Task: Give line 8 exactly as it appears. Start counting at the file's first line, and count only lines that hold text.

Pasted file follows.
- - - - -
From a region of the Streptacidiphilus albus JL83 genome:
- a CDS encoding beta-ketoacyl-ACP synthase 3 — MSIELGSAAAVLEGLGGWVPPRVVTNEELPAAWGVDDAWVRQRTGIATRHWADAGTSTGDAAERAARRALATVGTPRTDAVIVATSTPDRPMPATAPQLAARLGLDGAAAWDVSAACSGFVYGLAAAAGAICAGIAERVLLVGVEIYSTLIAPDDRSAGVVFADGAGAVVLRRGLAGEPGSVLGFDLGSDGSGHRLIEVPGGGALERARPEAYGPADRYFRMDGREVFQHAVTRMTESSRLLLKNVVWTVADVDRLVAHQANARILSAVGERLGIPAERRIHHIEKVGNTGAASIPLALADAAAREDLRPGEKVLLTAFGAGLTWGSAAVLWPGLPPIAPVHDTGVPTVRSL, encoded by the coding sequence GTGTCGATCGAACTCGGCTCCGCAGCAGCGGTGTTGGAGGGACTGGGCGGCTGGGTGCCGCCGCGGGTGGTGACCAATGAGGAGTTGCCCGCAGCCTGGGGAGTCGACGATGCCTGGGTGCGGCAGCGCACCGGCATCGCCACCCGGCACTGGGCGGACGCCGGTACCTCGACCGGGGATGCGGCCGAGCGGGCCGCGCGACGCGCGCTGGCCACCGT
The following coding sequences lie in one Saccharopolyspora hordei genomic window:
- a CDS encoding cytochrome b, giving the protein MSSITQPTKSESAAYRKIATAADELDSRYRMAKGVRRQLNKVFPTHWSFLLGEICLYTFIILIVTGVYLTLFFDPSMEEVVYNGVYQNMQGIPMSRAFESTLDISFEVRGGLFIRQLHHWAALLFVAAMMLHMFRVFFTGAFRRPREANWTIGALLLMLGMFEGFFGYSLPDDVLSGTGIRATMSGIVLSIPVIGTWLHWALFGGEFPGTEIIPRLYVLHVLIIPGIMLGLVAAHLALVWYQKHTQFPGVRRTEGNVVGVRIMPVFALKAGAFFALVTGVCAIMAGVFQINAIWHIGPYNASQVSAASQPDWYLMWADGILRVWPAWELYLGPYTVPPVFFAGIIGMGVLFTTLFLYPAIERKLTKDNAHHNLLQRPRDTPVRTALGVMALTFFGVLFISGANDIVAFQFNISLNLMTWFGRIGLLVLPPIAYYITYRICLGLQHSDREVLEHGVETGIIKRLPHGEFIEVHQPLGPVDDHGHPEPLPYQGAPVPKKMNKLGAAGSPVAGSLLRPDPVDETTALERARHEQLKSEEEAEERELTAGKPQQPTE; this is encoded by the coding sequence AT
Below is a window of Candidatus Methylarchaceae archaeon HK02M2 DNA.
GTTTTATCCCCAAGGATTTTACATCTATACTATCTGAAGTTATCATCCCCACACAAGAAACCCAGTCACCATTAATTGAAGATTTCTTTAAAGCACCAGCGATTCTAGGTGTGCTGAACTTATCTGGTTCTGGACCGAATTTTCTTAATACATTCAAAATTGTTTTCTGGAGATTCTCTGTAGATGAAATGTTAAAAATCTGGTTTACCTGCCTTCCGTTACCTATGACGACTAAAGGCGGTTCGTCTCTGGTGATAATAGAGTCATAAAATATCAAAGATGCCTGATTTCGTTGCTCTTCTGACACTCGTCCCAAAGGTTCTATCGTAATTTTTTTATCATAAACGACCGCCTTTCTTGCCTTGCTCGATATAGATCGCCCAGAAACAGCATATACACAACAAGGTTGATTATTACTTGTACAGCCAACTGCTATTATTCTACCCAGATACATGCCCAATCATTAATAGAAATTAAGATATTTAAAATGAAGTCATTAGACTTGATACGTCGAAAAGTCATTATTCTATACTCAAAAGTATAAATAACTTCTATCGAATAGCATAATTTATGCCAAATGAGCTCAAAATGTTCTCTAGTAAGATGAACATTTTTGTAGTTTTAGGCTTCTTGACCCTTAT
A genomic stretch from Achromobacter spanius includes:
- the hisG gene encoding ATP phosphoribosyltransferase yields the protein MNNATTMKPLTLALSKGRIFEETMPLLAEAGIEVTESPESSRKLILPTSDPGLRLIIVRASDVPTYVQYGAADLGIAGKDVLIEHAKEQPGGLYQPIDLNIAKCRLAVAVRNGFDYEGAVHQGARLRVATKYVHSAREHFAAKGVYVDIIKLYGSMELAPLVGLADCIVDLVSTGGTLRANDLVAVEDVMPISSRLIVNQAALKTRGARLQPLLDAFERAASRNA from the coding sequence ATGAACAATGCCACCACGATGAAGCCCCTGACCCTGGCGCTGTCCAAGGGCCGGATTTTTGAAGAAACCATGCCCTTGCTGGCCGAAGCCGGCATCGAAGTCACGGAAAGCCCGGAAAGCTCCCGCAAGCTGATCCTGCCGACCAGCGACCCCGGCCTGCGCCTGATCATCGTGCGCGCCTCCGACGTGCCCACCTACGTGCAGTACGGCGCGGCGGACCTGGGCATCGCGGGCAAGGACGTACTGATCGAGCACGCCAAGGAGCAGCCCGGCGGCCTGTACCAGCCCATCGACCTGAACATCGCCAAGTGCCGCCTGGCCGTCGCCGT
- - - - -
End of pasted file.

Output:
- the hisG gene encoding ATP phosphoribosyltransferase yields the protein MNNATTMKPLTLALSKGRIFEETMPLLAEAGIEVTESPESSRKLILPTSDPGLRLIIVRASDVPTYVQYGAADLGIAGKDVLIEHAKEQPGGLYQPIDLNIAKCRLAVAVRNGFDYEGAVHQGARLRVATKYVHSAREHFAAKGVYVDIIKLYGSMELAPLVGLADCIVDLVSTGGTLRANDLVAVEDVMPISSRLIVNQAALKTRGARLQPLLDAFERAASRNA from the coding sequence ATGAACAATGCCACCACGATGAAGCCCCTGACCCTGGCGCTGTCCAAGGGCCGGATTTTTGAAGAAACCATGCCCTTGCTGGCCGAAGCCGGCATCGAAGTCACGGAAAGCCCGGAAAGCTCCCGCAAGCTGATCCTGCCGACCAGCGACCCCGGCCTGCGCCTGATCATCGTGCGCGCCTCCGACGTGCCCACCTACGTGCAGTACGGCGCGGCGGACCTGGGCATCGCGGGCAAGGACGTACTGATCGAGCACGCCAAGGAGCAGCCCGGCGGCCTGTACCAGCCCATCGACCTGAACATCGCCAAGTGCCGCCTGGCCGTCGCCGT